Local News

NC Superior Court judge arrested on bribery, corruption charges

Posted November 4, 2015

— A North Carolina Superior Court judge is charged with trying to bribe an FBI officer to collect text messages between two phone numbers in what the judge said was a family matter.

Federal prosecutors on Wednesday announced the charges against Judge Arnold Jones II, who hears cases in three rural eastern North Carolina counties – Wayne, Lenoir and Greene – and is chairman of the North Carolina Innocence Inquiry Commission.

The judge had his first court appearance Wednesday and was released with general probation requirements, including restrictions on travel and having firearms. His next court date has not been set.

Jones faces a maximum of 37 years in federal prison if convicted of all charges, prosecutors said, but a sentence that long would be unlikely. It's illegal for law officers to demand text or phone information from a phone company without an approved search warrant in an active case.

Elliot Abrams, a Raleigh defense attorney, says the charges and the threat of federal prison are excessive.

"In my mind, if you go to a friend who's an FBI agent and it's illegal, the FBI agent should say, 'I can't do that. It's illegal,'" Abrams said.

"There's a number of less serious crimes that could have been charged here that may have been more appropriate."

Prosecutors say Jones approached the unidentified FBI officer a month ago, and the two met in Goldsboro on Tuesday to exchange $100 for a disk supposedly containing the text messages. Jones initially offered to give the officer "a couple cases of beer" for his help but later agreed to $100 in cash.

Jones is charged with promising and paying a bribe to a public official, promising and paying a gratuity to a public official and corruptly attempting to influence an official proceeding, according to the U.S. Attorney's Office.

Jones was a private attorney in Goldsboro for 18 years before being elected to the Superior Court in 2008. He earned degrees from the University of North Carolina at Chapel Hill and the Wake Forest University law school.

13 Comments

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  • Jim Frei Nov 4, 2015
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    Judge should have asked the NSA...they got every text you ever sent.

  • Wayne Douglas III Nov 4, 2015
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    Most of you guys are missing the most important part of this story. This judge, has thrown his, and his family's entire lives away, on a $100 bribe. His wife, children and future grandchildren, are not worth $100. He has made that very clear.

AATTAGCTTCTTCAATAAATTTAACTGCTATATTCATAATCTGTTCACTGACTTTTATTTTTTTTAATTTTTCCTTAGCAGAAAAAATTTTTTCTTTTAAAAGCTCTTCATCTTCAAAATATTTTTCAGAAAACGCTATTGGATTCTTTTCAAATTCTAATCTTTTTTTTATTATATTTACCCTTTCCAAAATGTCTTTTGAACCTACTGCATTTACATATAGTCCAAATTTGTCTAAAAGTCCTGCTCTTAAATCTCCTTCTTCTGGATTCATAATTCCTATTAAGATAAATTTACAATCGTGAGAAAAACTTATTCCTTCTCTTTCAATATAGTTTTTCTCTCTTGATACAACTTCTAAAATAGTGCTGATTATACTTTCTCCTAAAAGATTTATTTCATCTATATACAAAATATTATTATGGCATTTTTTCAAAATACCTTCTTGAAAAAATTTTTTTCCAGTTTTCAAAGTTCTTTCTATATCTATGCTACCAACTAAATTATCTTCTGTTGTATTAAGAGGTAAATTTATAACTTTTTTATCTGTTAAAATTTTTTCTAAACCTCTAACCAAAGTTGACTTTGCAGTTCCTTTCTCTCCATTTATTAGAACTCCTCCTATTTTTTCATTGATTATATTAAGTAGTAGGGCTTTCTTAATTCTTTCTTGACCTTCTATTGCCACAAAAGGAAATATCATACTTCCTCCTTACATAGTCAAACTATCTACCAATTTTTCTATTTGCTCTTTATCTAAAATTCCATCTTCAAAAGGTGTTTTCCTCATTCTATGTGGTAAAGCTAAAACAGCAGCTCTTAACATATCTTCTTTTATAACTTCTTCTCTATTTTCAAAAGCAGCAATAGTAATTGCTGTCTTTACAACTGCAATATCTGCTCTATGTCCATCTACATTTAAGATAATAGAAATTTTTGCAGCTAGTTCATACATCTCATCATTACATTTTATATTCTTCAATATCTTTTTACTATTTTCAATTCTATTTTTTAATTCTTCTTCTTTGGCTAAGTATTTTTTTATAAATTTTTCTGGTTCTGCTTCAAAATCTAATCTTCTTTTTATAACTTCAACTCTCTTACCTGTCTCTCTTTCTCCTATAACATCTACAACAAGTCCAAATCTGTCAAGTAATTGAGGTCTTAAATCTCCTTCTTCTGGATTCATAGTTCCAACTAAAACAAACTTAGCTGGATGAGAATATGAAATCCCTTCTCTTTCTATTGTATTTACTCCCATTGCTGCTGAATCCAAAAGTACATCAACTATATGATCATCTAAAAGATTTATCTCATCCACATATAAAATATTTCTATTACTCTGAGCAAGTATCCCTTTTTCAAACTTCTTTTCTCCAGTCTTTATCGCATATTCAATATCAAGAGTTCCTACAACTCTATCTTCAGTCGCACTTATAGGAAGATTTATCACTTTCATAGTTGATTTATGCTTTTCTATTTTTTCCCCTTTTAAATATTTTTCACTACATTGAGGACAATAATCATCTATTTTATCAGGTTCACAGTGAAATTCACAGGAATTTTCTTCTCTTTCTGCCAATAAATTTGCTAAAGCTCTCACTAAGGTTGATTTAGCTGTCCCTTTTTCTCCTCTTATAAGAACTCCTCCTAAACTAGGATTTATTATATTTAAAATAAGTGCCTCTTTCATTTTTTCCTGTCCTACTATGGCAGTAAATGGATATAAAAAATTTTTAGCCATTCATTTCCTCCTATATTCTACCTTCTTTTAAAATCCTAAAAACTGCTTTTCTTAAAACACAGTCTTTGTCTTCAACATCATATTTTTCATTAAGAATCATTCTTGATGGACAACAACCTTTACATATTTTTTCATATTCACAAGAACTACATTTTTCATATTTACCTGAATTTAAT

• Paul Donovan Nov 4, 2015
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    View quoted thread


    You can tell he is a Democrat since there is no mention of his political affiliation in the story. If he was Republican it would be in the headline.

  • Tom Laurence Nov 4, 2015
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    "In my mind, if you go to a friend who's an FBI agent and it's illegal, the FBI agent should say, 'I can't do that. It's illegal,'" Abrams said.

    WOW....Shocker! What do you think - Of course he would say this. If the FBI pursued this case, it was NOT the first time this Judge has been reported. If Attorney Abrams really believes this punishment is too excessive - then, he is probably not operating in an ethical manner either.

  • Jaime Myers Nov 4, 2015
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    View quoted thread


    what if a family member was in danger would you feel the same.

  • Marcy Lyn Nov 4, 2015
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    Can't wait to hear the " Rest of this story " !

  • Kenneth Garrett Nov 4, 2015
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    Ha , I been saying for years -THE COURTS WAS / Is a joke - Yep , As always " MONEY "

  • Sonja Yagel Nov 4, 2015
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    This is why so many criminals are on the street today because of judges who do not follow the law because they break it themselves. Our judicial system needs fixing.

  • Janni Cone Nov 4, 2015
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    Kudos for the FBI agent for being a straight arrow. Kinda hard to ask this guy to uphold justice if he thinks laws don't apply to him and he thinks it's okay to spy on a family member. Jeez

  • Jacob Smith Nov 4, 2015
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    Bet you a steak dinner he won't do a day of time.

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